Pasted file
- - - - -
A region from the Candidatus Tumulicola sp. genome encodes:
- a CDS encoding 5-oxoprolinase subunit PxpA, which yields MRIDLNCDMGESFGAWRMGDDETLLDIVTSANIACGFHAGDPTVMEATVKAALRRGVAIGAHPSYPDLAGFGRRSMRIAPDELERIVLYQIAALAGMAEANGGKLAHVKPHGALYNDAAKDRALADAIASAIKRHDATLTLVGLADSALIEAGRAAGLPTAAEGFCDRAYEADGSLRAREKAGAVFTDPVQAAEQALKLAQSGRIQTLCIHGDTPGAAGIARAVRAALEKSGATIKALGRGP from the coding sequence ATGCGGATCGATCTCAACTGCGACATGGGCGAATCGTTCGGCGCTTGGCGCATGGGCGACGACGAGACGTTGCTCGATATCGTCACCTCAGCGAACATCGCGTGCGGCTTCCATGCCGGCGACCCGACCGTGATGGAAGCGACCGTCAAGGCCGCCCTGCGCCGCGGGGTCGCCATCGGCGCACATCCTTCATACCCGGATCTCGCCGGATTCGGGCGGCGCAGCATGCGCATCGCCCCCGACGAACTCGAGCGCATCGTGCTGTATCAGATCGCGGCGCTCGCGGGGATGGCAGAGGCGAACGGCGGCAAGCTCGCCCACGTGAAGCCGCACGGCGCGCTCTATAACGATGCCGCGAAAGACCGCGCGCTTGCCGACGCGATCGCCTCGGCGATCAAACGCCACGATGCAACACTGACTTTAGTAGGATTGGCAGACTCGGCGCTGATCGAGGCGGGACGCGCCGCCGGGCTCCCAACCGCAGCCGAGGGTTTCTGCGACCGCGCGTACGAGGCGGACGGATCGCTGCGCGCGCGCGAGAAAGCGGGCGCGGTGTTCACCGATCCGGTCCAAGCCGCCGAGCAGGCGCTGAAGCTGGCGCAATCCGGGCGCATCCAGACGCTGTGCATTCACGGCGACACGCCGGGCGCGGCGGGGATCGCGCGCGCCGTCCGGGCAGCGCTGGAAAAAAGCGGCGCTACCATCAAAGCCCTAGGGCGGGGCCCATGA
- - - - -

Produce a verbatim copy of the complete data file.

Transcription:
A region from the Candidatus Tumulicola sp. genome encodes:
- a CDS encoding 5-oxoprolinase subunit PxpA, which yields MRIDLNCDMGESFGAWRMGDDETLLDIVTSANIACGFHAGDPTVMEATVKAALRRGVAIGAHPSYPDLAGFGRRSMRIAPDELERIVLYQIAALAGMAEANGGKLAHVKPHGALYNDAAKDRALADAIASAIKRHDATLTLVGLADSALIEAGRAAGLPTAAEGFCDRAYEADGSLRAREKAGAVFTDPVQAAEQALKLAQSGRIQTLCIHGDTPGAAGIARAVRAALEKSGATIKALGRGP from the coding sequence ATGCGGATCGATCTCAACTGCGACATGGGCGAATCGTTCGGCGCTTGGCGCATGGGCGACGACGAGACGTTGCTCGATATCGTCACCTCAGCGAACATCGCGTGCGGCTTCCATGCCGGCGACCCGACCGTGATGGAAGCGACCGTCAAGGCCGCCCTGCGCCGCGGGGTCGCCATCGGCGCACATCCTTCATACCCGGATCTCGCCGGATTCGGGCGGCGCAGCATGCGCATCGCCCCCGACGAACTCGAGCGCATCGTGCTGTATCAGATCGCGGCGCTCGCGGGGATGGCAGAGGCGAACGGCGGCAAGCTCGCCCACGTGAAGCCGCACGGCGCGCTCTATAACGATGCCGCGAAAGACCGCGCGCTTGCCGACGCGATCGCCTCGGCGATCAAACGCCACGATGCAACACTGACTTTAGTAGGATTGGCAGACTCGGCGCTGATCGAGGCGGGACGCGCCGCCGGGCTCCCAACCGCAGCCGAGGGTTTCTGCGACCGCGCGTACGAGGCGGACGGATCGCTGCGCGCGCGCGAGAAAGCGGGCGCGGTGTTCACCGATCCGGTCCAAGCCGCCGAGCAGGCGCTGAAGCTGGCGCAATCCGGGCGCATCCAGACGCTGTGCATTCACGGCGACACGCCGGGCGCGGCGGGGATCGCGCGCGCCGTCCGGGCAGCGCTGGAAAAAAGCGGCGCTACCATCAAAGCCCTAGGGCGGGGCCCATGA